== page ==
ish pride, she did not complain either to the The few days of her husband's stay neighbour who took care of her or to her brought to Alice even more suffering than father. she had apprehended. Their meeting was Alice had only a general and superficial on bis side cold, on hers embarrassed, and knowledge of her husband's proceedings they talked of few subjects except their during his absence. In his tyrannical dispomoney-matters and the common-place oc- sition, the love of concealment, when concurrences of their lives. Alice did her cealment was hurtful to her and furnished best to make her simple home comfortable him with a tacit manifestation of his confor him, and any other than Henry Hurst tempt, was strong, and he rarely told her would have acknowledged cheerfully that more than that he should be near a certain she had not succeeded badly. Everything post-town at a certain date. Still, during was neat and bright and clean, and the the spring months of that year she bad evidences of Alice's housewifely industry heard some particulars of his occupation, and invention in the decoration of the little and had even seen some of his drawings. sitting-room were by no means contempti- But now he told her literally nothing. The ble. But he saw it all with jaundiced eye:, name of Meriton, the mention of the Haviand a heart full of rebellion against his lands, never passed his lips. This absolute fate, and loathing of the tie which he had silence was not altogether the result of the entered into. A vision of Madeleine in sense of his own baseness – inseparable her rich, tasteful dress, with her airy, from his possession of intelligence which, graceful manner, moving about her luxuri- however he stifled it, he could not ignore – ous home, was for ever before his mind; it also formed a principal integral portion and here was this sad, faded woman before of a plan which had begun to take shape in his eyes, without one ray of the light which his mind before he left Meriton. emanated from the goddess of his recollec- In his walks by the coast, prolonged for tion, following him about with her timid, miles, Henry Hurst thought incessantly of the reproachful look. She did not intend to project of pleasure, freedom, delight, which reproach lim; she had long ago learned had been assuming more and more of the apthat reproaches and remonstrances were pearance and the attitude of possibility, every alike vain ; but it was impossible for him, day since he had caught a delirious glimpse though day by day his conscience became of it, in the desperation with which he had more callous and his heart was hardened, regarded his marriage when he first felt the to escape from the silent accusation of cow- sway of his vehement passion for Madeleine. ardice and the cruelest falsehood to the Alice must know that theirs could never be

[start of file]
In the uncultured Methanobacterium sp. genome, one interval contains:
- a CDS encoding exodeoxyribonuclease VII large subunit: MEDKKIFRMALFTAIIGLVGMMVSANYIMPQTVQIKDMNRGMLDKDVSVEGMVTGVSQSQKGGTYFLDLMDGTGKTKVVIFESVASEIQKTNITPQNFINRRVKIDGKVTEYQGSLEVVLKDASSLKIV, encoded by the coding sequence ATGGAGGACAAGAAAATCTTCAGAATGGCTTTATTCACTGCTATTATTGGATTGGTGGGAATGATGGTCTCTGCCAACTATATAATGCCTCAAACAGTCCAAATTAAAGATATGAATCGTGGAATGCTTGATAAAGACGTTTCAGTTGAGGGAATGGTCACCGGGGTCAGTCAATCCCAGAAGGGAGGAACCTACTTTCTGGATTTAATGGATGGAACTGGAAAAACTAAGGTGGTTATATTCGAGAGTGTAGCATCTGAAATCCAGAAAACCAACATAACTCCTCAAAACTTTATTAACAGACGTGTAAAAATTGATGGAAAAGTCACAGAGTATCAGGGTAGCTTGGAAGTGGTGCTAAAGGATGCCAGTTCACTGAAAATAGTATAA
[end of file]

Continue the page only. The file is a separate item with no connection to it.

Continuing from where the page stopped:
a happy union. Before he could expect to unexplained, disturbing element added to see Madeleine again, he had to get through the already numerous sources of the disunsome weeks. During that time the scheme ion between herself and her husband, for which he had in his mind might be matured which her timid nature led her to blame and put in operation. He would return to herself mercilessly. Though an innocent, London as soon as he could, with any pro- unworldly, and in many respects a weak, priety, do so. It was not his interest just woman, Alice was by no means a dull one. then openly to outrage Alice's feelings. "He The instinctive feminine sagacity in all that occasionally devoted a little time to specu- concerns the affections was largely devellating upon those feelings; he required to oped in her, and she had very soon detected understand them now inore than he had in her husband's manner a preoccupation, a ever before needed such comprehension. concentration of thought, a musing moodiThe last thing that a man will ever permitness, which, if not so perpetually trying as himself to believe, no matter how lightly he his former incessant discontent, fault-findbas valued his wife's love, is that he has ing, and contempt, put her still farther from lost it; so that Henry Hurst had not even him, made her feel more hopelessly ignorant the trivial excuse of being able to persuade of his real life. For a little, Alice had felt himself that what he hoped to succeed in puzzled to account for this change; but doing was not really cruel; that it ought to that other terrible instinct, jealousy, awoke be an easier and pleasanter life for Alice to and told her what was the solution. Alice be entirely separated from him. Taking as was not actually much older than in the the base of his reflections the undoubted time at Paris, when she had suffered from fact that she loved him, he proceeded to jealousy in its general and most common discuss with himself the best means of per-| form. “But she was at an age when a little suading her that there was no chance of time makes a great difference in one's menpeace for her in opposing his wishes. tal condition; and she read now, with per